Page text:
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Nokia 7 Plus Review – smartphones don’t need to break the bank

I’ve fallen out of love with Smartphones this year. I used to be obsessed with the latest devices and watched all the news as they launched. I made sure I was at every event to get hands on. And then in 2018… I just wasn’t bothered any more. Nothing was launched that excited me and launch events just seemed all the same: here is our phone, we’re the best and very-quickly-so-no-one-notices-here’s-the-ridiculous-price-tag-the-media-will-possibly-forget-to-mention-because-they-need-advertising-money.

I realise everyone buys phones on contract so we don’t really pay attention to the book value, but this year we saw the entry level iPhone XR retailing for 16k while the Samsung Galaxy Note 9 is sitting at a cool 18k. R18 000. Let me just put this in perspective for you: according to the International Labour Organisation the average South African’s monthly income is R3 033. That’s less than $212. If you’re making more than R11 000 a month you’re considered a “high income earner”. Don’t get me wrong, I’m well aware that if you’re reading this right now you’re likely not part of the average. But I still think we need to take cognisance of the fact that South Africans are struggling – as are brands. The cost of importing goods is going up and that includes smartphones. But adding to your financial woes by signing yourself into crippling debt for 24 months so you can have the latest top of the range smartphone should not be something many of us should be doing.

Which now brings us to the Nokia 7 Plus

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This phone landed on my review desk a few weeks ago. It isn’t a new device. It has been out for a few months. It is also by no means cheap, costing around R5500 if you plan to purchase it cash. But that still means it is somewhat more affordable than the usual high end suspects. The biggest problem with these “cheaper” phones is that people don’t think they deliver. So I decided to be rather critical of this one because I wanted to see if it could hold up to the tasks most of us expect from a smartphone.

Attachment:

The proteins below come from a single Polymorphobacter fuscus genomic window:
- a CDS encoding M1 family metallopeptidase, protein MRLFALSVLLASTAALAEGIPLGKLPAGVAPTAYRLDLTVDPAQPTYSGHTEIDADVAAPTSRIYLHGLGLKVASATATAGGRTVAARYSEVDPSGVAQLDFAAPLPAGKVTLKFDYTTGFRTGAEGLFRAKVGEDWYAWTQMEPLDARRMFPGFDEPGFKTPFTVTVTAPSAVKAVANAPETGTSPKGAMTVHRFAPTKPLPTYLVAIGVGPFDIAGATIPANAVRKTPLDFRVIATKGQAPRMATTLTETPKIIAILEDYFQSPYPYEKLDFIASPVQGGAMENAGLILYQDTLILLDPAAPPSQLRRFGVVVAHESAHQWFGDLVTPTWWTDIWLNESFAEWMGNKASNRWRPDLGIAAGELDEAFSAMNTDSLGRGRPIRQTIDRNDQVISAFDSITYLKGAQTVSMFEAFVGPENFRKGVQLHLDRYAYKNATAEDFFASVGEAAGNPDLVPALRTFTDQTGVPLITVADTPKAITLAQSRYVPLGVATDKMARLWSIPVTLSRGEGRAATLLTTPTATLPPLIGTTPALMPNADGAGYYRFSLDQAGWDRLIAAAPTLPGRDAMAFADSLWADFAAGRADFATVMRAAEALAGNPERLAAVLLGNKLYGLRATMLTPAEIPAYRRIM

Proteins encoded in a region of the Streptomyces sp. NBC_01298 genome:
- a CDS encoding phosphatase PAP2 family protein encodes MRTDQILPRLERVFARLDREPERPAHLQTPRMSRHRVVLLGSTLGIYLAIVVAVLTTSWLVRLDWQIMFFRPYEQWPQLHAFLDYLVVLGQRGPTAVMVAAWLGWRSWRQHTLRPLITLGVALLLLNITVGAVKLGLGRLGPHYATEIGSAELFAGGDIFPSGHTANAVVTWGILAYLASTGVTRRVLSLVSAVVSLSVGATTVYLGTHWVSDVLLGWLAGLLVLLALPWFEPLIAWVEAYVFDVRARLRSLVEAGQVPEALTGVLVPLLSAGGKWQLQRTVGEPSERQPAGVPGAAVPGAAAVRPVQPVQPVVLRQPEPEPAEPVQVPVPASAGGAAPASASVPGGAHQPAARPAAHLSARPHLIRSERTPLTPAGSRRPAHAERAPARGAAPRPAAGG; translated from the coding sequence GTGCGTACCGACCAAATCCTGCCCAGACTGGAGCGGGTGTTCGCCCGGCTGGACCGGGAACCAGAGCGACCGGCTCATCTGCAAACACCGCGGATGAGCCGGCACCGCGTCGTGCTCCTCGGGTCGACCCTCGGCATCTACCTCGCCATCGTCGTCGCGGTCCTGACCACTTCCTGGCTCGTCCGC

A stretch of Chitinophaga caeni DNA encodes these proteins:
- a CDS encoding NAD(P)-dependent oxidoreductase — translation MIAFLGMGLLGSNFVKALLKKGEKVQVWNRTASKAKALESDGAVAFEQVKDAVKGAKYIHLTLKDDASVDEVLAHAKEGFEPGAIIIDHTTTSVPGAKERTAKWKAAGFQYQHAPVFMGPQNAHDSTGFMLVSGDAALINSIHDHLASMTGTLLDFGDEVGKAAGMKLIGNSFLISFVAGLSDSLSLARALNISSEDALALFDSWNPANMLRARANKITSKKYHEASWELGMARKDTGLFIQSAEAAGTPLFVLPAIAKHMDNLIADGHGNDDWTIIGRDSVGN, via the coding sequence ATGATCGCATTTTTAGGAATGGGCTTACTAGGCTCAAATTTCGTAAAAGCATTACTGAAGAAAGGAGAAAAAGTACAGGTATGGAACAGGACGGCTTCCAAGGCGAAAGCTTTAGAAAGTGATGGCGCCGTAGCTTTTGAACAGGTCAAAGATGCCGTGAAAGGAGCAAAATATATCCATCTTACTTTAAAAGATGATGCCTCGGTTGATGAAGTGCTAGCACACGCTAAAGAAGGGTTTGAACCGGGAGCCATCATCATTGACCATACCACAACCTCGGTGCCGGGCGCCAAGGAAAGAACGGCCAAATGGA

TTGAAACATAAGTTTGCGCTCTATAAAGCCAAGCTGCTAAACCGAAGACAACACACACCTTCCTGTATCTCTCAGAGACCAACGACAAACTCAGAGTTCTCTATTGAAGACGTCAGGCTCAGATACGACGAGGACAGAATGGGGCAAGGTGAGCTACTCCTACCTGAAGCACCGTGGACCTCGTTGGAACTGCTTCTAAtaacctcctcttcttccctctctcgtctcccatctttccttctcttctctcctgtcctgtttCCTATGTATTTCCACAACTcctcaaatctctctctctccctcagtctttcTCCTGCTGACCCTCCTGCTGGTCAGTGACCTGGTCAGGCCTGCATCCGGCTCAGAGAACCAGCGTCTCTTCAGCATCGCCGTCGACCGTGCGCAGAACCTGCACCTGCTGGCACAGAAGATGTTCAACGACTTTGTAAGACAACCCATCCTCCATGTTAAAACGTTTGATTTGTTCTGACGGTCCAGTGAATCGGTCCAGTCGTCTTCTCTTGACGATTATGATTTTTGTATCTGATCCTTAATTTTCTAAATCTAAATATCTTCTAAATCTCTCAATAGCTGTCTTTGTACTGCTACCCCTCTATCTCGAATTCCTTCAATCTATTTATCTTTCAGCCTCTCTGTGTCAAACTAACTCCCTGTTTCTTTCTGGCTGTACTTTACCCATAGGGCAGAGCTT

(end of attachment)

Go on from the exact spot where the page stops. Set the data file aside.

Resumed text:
Right out the box

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The Nokia 7 Plus out the box is nice. Personally I find the aluminium gold frame a little gaudy but I did receive the black and gold vs. white and gold model. I think the white with gold frame actually looks rather nice. The phone has a plastic back as opposed to the glass and aluminium finishes of higher end brands. It doesn’t look all that plastic though. It has an interesting coated finish that I think gives it a more premium look and doesn’t pick up many finger prints – which is my usual bug bear with the plastic backs on phones. The buttons are all where you’d expect with a finger print sensor on the back.

Let’s get into the nitty gritty